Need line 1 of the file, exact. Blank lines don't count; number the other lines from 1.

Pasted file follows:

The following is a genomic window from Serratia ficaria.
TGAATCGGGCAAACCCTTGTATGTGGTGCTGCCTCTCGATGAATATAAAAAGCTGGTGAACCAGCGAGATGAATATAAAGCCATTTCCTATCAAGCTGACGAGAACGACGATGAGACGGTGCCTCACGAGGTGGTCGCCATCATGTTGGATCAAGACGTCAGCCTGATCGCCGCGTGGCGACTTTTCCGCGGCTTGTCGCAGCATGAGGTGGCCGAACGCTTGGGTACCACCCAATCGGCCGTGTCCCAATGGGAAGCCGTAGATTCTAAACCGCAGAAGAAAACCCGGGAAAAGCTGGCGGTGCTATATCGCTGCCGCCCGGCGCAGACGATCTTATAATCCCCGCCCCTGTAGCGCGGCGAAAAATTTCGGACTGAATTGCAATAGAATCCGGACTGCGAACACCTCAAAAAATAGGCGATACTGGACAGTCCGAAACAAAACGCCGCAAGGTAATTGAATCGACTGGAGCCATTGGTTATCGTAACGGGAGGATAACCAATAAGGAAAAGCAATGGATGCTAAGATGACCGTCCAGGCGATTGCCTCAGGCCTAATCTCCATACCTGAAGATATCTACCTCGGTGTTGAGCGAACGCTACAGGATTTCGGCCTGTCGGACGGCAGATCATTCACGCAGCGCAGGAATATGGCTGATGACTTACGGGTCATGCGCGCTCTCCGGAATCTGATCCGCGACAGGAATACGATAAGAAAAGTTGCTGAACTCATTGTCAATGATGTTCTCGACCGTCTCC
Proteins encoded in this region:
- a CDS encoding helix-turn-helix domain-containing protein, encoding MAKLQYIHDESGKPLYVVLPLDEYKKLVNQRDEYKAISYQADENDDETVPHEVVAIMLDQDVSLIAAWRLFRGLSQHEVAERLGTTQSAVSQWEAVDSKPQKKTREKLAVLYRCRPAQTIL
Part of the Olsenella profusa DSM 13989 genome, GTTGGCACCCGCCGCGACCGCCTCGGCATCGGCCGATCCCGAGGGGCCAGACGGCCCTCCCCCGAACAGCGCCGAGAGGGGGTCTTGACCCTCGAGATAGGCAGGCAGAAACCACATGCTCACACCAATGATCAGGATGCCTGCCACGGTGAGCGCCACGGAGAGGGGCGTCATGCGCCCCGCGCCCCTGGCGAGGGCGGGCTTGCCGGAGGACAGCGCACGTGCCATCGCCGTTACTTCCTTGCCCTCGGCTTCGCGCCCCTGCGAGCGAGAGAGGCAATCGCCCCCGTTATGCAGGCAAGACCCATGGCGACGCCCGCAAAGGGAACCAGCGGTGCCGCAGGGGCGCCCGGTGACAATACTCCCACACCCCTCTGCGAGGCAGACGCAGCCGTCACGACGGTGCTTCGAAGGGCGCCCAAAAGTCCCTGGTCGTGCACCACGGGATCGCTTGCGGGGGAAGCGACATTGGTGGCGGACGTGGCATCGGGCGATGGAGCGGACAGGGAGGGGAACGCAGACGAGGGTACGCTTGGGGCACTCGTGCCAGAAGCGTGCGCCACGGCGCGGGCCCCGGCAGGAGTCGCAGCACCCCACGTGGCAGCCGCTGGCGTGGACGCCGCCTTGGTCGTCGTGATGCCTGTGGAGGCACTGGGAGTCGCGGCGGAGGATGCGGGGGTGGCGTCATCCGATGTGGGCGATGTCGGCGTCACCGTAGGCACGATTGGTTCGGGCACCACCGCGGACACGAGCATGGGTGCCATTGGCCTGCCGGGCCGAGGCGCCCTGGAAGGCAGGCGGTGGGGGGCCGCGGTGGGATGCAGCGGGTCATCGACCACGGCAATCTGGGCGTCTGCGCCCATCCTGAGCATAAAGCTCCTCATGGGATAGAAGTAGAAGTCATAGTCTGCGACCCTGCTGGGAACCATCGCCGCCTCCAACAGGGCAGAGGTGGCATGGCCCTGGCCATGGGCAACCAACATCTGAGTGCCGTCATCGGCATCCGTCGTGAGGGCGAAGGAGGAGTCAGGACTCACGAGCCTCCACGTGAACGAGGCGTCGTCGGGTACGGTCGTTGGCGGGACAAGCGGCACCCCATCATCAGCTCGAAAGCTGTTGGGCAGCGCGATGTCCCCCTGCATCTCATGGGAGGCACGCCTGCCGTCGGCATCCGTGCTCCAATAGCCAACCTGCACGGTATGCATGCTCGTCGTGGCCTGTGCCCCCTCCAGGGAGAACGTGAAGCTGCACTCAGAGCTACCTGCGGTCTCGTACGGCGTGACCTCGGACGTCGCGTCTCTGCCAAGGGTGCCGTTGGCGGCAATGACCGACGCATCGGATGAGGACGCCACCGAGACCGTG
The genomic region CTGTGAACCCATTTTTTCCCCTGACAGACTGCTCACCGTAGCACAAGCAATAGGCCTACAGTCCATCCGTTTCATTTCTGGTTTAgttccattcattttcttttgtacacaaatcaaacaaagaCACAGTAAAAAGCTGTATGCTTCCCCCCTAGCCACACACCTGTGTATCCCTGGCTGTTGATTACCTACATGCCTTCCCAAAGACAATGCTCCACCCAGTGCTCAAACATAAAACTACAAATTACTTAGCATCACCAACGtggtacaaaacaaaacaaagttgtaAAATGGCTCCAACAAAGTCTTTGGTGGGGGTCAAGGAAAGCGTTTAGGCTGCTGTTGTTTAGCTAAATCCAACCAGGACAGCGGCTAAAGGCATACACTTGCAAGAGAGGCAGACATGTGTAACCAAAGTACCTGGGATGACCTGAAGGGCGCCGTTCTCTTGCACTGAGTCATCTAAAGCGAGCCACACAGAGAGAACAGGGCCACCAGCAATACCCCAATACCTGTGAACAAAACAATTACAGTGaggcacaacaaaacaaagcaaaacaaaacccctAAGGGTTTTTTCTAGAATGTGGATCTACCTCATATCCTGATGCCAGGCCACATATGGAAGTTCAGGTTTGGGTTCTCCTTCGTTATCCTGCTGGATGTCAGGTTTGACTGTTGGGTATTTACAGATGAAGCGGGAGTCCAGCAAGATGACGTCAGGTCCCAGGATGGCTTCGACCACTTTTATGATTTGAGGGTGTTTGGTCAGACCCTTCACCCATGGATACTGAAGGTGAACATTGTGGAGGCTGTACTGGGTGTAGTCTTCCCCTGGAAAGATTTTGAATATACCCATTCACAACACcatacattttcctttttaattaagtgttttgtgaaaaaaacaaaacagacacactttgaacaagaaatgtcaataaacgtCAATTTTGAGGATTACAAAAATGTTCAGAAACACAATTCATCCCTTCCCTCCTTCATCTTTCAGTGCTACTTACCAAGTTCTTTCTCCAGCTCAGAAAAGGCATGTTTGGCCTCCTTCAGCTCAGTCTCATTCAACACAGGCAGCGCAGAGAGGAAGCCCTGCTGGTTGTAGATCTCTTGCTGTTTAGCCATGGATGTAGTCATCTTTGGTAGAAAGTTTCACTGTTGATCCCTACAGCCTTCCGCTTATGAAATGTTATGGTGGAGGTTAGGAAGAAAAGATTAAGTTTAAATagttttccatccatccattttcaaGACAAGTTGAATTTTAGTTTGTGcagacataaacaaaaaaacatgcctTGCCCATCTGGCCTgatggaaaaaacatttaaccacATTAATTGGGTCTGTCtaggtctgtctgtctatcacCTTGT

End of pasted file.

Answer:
The following is a genomic window from Serratia ficaria.